Julia Engel of Gal Meets Glam at the ShopStyle Social House. Photo: Thomas Berolzheimer

Julia Engel of Gal Meets Glam at the ShopStyle Social House. Photo: Thomas Berolzheimer

On the Saturday of New York Fashion Week, I was invited into the ShopStyle Social House, which served as both an oasis for bloggers to recharge — literally and figuratively — between events, and an opportunity for influencers to borrow clothing and accessories to wear throughout the week, creating either video or photo content for the participating brands in return. (Brand partners include their hashtag and social media handles with every piece lent.) In order to help guests get camera-ready, the ShopStyle House even provided hair and makeup services, and kept street style photographer Craig Arend on hand to shoot guests in their looks, giving them professional images for their sites and social feeds. 

The ultimate goal here? For the retailers, it's to build buzz and to enter the social media conversation surrounding fashion week, which hopefully translates into sales and increased brand recognition. For the influencers, it's delivering quality content that will earn them affiliate income, as well as open doors to future business opportunities — like an ambassadorship for a high-powered label. In addition, the ShopStyle activation was meant to help established bloggers garner relationships with higher-end retailers, and to give up-and-coming influencers access to pieces they might not get otherwise.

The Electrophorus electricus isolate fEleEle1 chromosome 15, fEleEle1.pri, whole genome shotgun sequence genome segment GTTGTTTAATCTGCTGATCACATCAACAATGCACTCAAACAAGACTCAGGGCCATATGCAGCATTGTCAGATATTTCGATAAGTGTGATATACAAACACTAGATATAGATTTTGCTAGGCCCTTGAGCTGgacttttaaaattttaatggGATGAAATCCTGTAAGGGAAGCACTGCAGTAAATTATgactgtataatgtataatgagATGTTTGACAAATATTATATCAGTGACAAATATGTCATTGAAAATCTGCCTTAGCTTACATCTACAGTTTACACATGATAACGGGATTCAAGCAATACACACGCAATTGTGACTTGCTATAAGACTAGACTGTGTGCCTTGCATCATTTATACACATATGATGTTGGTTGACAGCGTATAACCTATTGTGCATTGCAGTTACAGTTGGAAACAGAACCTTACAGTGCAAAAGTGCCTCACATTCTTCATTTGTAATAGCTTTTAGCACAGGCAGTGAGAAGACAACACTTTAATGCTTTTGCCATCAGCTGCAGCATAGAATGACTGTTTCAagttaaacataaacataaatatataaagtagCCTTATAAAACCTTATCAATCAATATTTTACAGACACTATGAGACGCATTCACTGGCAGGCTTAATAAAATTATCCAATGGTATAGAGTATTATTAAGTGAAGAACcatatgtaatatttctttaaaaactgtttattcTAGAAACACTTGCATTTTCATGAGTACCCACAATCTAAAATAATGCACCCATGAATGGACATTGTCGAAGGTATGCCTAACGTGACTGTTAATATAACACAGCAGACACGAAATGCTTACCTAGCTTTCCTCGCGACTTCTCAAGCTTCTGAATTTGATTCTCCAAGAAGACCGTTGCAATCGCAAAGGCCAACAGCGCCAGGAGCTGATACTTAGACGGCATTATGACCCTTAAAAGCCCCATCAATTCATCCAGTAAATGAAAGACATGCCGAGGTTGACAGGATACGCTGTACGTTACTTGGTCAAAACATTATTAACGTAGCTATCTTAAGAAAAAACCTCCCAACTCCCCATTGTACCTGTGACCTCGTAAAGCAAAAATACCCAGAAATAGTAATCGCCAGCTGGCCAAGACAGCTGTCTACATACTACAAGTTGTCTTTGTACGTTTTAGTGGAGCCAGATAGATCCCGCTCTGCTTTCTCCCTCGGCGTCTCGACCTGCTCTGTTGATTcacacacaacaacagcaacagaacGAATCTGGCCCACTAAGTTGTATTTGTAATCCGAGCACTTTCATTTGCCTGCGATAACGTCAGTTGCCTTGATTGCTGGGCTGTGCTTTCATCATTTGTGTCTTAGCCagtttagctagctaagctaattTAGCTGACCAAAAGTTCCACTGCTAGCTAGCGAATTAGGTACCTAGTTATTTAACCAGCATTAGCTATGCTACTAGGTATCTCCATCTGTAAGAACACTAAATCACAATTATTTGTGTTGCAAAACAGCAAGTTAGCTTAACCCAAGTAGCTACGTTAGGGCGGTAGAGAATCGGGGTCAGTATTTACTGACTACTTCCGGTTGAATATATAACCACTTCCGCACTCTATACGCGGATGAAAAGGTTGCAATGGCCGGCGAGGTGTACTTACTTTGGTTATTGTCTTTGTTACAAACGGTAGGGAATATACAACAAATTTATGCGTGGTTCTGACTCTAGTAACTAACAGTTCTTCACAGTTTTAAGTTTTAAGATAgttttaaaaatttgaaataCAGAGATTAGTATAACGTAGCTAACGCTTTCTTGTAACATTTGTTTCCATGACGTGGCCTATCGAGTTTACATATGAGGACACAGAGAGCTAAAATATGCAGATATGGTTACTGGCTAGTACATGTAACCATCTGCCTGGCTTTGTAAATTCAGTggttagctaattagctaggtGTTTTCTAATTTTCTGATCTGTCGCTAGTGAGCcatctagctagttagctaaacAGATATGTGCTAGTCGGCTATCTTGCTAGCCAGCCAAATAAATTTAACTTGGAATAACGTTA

ShopStyle's VIP influencers — which include the likes of Arielle Charnas of Something Navy (913K Instagram followers), Amber Fillerup Clark of Barefoot Blonde (1.2 million followers), Julia Engel of Gal Meets Glam (977K followers), Kat Tanita of With Love from Kat (337K followers) and Christine Andrew of Hello Fashion (733k followers) — had the chance to work on branded content with Neiman Marcus, Marks and Spencer and Luisaviaroma during NYFW, creating sponsored campaigns that launched on ShopStyle, the influencer's blog and the retailer's site — all of which were instantly shoppable. Many of these partnerships are worked out months in advance, and require a set of deliverables posted across various channels. Essentially, it's a marketing strategy that rivals traditional advertising — and one that's becoming increasingly popular as more millennial shoppers are influenced to buy clothing and accessories after seeing them "in context" online and via social media. (According to a recent report from Google, 64 percent of women shop this way today.) ShopStyle, which is owned by PopSugar, reportedly earned over $1.2 billion for its retail partners in 2014, thanks in part to sales of products featured by bloggers.

Kat Tanita of With Love From Kat shooting for Luisaviaroma during NYFW. Photo: Craig Arend